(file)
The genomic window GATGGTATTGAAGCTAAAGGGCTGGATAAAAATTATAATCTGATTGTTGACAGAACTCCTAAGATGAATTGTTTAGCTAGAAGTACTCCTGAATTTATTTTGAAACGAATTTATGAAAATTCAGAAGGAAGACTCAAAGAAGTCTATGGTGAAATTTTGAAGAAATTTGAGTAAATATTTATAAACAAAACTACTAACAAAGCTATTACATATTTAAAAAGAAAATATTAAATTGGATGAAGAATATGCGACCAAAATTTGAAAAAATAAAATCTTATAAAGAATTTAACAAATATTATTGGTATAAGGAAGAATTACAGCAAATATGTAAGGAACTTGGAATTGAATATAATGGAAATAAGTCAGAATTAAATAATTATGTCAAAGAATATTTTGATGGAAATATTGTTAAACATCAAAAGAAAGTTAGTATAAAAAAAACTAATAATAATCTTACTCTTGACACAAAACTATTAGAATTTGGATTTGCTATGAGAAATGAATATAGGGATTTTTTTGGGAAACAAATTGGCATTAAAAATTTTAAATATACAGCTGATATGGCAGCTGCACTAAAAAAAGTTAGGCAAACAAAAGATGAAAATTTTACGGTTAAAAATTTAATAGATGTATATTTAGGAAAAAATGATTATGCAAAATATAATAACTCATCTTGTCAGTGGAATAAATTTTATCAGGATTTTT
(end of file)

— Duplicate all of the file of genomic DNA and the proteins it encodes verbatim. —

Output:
The genomic window GATGGTATTGAAGCTAAAGGGCTGGATAAAAATTATAATCTGATTGTTGACAGAACTCCTAAGATGAATTGTTTAGCTAGAAGTACTCCTGAATTTATTTTGAAACGAATTTATGAAAATTCAGAAGGAAGACTCAAAGAAGTCTATGGTGAAATTTTGAAGAAATTTGAGTAAATATTTATAAACAAAACTACTAACAAAGCTATTACATATTTAAAAAGAAAATATTAAATTGGATGAAGAATATGCGACCAAAATTTGAAAAAATAAAATCTTATAAAGAATTTAACAAATATTATTGGTATAAGGAAGAATTACAGCAAATATGTAAGGAACTTGGAATTGAATATAATGGAAATAAGTCAGAATTAAATAATTATGTCAAAGAATATTTTGATGGAAATATTGTTAAACATCAAAAGAAAGTTAGTATAAAAAAAACTAATAATAATCTTACTCTTGACACAAAACTATTAGAATTTGGATTTGCTATGAGAAATGAATATAGGGATTTTTTTGGGAAACAAATTGGCATTAAAAATTTTAAATATACAGCTGATATGGCAGCTGCACTAAAAAAAGTTAGGCAAACAAAAGATGAAAATTTTACGGTTAAAAATTTAATAGATGTATATTTAGGAAAAAATGATTATGCAAAATATAATAACTCATCTTGTCAGTGGAATAAATTTTATCAGGATTTTT